Being able to analyse and transform source code with missing dependencies (henceforth referred to as incomplete code) is usefull when only parts of a large project are available or if analysis of complete projects would be too time consuming because of their size.
JTransformer supports working with incomplete code by creating PEFs even if a project contains Java compilation errors because of unresolved imports. However, in such cases the references to missing elements are marked in a special way explained below. You can adjust your analyses and transformations to deal with theses markers.
Error-tolerant fact creation is turned on by default. To turn it off for a particular JTransformer project right click on the project, select “Properties” from the context menu and then select “JTransformer”. Here you must first enable project-specific settings and then (de)select “Ignore unresolved dependencies”.
When ignoring of unresolved dependencies is turned on and JTransformer encounters an unresolvable reference it:
- lets Eclipse report the respective compilation error
- creates nevertheless the fact containing the unresolvable reference.
- replaces the reference in the fact by a unary function term
name argument is the unresolvable name, as demonstrated by the following example:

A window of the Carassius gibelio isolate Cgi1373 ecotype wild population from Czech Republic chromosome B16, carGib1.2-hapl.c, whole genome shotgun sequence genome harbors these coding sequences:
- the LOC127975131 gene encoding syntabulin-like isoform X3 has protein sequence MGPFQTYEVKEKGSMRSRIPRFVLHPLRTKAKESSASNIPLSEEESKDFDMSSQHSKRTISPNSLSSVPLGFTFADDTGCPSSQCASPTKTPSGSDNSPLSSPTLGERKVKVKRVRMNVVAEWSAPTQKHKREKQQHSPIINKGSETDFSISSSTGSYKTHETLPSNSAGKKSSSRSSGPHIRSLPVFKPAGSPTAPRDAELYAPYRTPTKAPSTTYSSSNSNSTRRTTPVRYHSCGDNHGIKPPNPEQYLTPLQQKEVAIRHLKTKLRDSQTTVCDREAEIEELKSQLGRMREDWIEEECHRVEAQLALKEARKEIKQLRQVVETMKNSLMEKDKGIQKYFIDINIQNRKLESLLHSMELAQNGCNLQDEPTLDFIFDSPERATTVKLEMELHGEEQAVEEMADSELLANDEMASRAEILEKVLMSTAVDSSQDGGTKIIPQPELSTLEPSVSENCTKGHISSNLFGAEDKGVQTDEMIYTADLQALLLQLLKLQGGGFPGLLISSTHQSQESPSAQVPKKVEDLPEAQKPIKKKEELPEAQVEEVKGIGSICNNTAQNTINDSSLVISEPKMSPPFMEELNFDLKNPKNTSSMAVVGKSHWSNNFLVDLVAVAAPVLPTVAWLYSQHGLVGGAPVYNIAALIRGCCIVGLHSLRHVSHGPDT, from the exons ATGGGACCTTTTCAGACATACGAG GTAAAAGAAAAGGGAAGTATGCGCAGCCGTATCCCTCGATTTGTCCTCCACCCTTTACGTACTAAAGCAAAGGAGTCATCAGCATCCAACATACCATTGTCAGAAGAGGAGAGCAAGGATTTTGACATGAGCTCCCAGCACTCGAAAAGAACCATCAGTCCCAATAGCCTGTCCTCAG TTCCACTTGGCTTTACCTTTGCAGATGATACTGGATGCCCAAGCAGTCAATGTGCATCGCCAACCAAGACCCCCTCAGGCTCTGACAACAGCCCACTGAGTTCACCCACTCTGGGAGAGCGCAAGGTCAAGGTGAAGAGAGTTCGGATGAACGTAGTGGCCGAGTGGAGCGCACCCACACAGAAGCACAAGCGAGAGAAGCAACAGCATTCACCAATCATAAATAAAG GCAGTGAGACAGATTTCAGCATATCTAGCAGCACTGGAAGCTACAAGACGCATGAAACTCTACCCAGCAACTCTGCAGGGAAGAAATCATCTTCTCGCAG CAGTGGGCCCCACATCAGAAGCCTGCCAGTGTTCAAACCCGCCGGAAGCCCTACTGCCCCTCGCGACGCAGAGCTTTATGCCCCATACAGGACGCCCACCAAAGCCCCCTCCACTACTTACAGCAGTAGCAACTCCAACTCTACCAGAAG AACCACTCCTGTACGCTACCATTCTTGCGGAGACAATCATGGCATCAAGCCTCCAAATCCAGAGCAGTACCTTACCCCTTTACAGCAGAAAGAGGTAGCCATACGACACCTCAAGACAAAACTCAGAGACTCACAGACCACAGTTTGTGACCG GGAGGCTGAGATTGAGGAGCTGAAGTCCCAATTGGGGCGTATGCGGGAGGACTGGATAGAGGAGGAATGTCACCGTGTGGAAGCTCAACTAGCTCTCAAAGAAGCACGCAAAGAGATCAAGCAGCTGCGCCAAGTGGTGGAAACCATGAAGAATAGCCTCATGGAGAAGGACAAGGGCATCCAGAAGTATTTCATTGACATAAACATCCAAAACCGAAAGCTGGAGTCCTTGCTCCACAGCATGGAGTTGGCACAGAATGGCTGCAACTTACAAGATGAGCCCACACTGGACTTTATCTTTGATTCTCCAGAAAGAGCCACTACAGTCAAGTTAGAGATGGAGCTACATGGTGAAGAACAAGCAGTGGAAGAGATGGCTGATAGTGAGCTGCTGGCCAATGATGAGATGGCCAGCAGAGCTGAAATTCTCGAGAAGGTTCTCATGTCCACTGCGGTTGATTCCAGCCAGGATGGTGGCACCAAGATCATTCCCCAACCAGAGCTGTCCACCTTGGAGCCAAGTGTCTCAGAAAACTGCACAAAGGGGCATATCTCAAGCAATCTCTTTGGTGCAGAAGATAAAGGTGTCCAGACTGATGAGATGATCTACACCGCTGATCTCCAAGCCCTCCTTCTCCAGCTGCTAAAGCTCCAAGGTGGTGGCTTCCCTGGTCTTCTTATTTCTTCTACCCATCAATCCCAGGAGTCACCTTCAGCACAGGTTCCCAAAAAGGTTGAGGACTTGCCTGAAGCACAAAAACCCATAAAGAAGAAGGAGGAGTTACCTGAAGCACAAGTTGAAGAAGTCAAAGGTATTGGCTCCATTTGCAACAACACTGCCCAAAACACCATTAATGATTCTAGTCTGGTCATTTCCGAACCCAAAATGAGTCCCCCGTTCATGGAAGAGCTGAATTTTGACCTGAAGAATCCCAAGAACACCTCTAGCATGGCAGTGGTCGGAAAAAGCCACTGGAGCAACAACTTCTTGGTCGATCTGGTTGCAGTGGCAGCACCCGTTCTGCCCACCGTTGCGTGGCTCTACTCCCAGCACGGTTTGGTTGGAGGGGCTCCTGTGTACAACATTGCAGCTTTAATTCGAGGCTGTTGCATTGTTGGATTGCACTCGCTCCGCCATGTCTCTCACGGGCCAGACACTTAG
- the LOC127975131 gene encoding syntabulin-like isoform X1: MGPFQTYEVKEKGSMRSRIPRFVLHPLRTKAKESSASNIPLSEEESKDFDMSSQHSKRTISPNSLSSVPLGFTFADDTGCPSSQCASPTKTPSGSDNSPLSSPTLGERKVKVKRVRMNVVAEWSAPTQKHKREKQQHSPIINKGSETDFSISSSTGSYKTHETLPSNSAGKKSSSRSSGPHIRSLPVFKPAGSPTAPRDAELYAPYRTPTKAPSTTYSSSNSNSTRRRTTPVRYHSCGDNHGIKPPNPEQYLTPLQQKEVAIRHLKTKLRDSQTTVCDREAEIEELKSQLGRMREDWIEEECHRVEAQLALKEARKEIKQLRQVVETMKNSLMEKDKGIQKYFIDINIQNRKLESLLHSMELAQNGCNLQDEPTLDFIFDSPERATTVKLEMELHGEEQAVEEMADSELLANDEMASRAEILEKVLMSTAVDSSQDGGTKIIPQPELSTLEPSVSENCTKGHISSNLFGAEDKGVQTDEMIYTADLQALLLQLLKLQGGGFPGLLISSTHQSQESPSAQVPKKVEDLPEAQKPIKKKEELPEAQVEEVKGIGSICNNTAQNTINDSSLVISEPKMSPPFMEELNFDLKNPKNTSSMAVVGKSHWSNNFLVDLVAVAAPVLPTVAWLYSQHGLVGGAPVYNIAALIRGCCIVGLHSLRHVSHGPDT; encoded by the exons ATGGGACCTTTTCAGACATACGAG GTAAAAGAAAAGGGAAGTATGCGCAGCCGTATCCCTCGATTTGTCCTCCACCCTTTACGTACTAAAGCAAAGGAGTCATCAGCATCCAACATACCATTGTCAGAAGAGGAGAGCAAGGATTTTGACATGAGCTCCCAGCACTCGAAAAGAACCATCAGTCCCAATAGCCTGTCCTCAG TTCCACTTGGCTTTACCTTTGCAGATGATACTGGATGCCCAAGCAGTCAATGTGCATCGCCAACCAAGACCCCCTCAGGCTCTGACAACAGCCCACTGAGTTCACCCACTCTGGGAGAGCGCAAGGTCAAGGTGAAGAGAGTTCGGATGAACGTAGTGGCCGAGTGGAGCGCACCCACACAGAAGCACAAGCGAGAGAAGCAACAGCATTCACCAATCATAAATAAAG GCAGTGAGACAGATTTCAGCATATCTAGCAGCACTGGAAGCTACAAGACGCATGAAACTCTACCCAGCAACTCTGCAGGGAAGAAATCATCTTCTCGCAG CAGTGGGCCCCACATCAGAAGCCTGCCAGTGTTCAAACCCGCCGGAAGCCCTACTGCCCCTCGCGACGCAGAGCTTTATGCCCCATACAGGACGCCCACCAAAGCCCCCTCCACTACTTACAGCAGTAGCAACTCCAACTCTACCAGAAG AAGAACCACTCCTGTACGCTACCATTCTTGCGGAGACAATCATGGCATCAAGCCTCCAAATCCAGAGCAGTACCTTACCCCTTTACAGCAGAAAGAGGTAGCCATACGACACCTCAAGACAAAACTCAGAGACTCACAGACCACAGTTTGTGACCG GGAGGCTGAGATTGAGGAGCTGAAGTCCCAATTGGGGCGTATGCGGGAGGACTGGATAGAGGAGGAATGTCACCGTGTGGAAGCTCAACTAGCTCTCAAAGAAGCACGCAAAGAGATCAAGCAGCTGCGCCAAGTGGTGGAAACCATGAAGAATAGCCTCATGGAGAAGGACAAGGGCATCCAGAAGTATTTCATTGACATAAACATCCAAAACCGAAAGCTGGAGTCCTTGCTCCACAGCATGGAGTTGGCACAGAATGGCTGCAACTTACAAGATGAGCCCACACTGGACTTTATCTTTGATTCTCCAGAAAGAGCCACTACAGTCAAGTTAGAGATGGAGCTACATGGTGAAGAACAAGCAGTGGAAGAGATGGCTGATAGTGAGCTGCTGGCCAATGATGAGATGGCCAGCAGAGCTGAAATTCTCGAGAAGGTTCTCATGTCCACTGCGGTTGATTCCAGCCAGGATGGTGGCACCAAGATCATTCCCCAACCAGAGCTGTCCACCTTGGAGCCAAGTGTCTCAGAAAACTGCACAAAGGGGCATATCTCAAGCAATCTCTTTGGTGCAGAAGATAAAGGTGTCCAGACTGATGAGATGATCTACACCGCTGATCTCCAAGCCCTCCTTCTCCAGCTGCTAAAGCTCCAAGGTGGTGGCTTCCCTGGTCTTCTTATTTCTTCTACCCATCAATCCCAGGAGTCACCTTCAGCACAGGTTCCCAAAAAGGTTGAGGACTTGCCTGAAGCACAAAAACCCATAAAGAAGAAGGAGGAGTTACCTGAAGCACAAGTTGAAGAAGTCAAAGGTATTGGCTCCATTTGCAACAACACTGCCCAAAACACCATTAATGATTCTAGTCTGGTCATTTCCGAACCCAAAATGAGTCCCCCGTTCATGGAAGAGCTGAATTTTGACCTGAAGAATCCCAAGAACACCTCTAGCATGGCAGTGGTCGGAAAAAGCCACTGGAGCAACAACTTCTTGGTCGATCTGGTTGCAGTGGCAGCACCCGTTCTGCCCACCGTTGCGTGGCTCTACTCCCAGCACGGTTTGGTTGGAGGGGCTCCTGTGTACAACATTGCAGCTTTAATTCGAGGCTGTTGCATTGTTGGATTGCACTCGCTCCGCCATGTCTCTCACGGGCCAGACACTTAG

|Source with unresolvable names||Generated PEFs viewed in the Factbase Inspector|
Because the com.nothere.* package cannot be resolved, Eclipse adds an error marker at the import command and at each place where the NotHere class from the unresolved package is referenced. Although not illustated in the above screenshot, note that in spite of the error marker attached to the Java project in the Package Explorer the JT icon remains green, signaling that the fact creation has completed succesfully.
The FBI view of the generated facts shows that unresolvable names
com.nothere.* and NotHere have been replaced by the dummy
Most often all you want is to ignore unresolved references. In most cases you do not have to do anything special, since complex conditions will typically fail on non-existing elements. However, occasionally one of your analyses will return a term marking an unresolved reference where you would expect the ID of a referenced fact. In such cases, just extend your analysis by the condition that expresses that you do not want to accept such results.
Assume that you are calling a predicate that you implemented yourself, say my_analysis(A,B,C), and it returns B = unresolved(something). Then just add the condition B \= unresolved(_). That is, you replace the query
by the query
?- my_analysis(A,B,C), B \= unresolved(_).
The above use of the \= operator expresses that the value of B must not be a term with functor 'unresolved' and arity 1. That is the common structure of all markers for unresolved references (as explained above).